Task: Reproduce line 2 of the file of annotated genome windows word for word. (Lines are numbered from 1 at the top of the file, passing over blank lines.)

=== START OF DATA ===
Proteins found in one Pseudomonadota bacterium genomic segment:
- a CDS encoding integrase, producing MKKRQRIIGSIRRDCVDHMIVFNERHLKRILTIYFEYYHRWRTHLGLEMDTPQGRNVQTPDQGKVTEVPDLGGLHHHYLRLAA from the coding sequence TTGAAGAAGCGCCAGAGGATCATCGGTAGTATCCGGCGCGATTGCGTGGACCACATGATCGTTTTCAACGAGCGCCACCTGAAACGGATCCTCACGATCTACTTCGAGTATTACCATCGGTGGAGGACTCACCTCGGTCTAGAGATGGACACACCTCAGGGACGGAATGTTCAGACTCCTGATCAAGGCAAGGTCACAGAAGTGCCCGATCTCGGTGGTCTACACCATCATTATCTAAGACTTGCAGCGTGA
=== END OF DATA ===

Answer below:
- a CDS encoding integrase, producing MKKRQRIIGSIRRDCVDHMIVFNERHLKRILTIYFEYYHRWRTHLGLEMDTPQGRNVQTPDQGKVTEVPDLGGLHHHYLRLAA from the coding sequence TTGAAGAAGCGCCAGAGGATCATCGGTAGTATCCGGCGCGATTGCGTGGACCACATGATCGTTTTCAACGAGCGCCACCTGAAACGGATCCTCACGATCTACTTCGAGTATTACCATCGGTGGAGGACTCACCTCGGTCTAGAGATGGACACACCTCAGGGACGGAATGTTCAGACTCCTGATCAAGGCAAGGTCACAGAAGTGCCCGATCTCGGTGGTCTACACCATCATTATCTAAGACTTGCAGCGTGA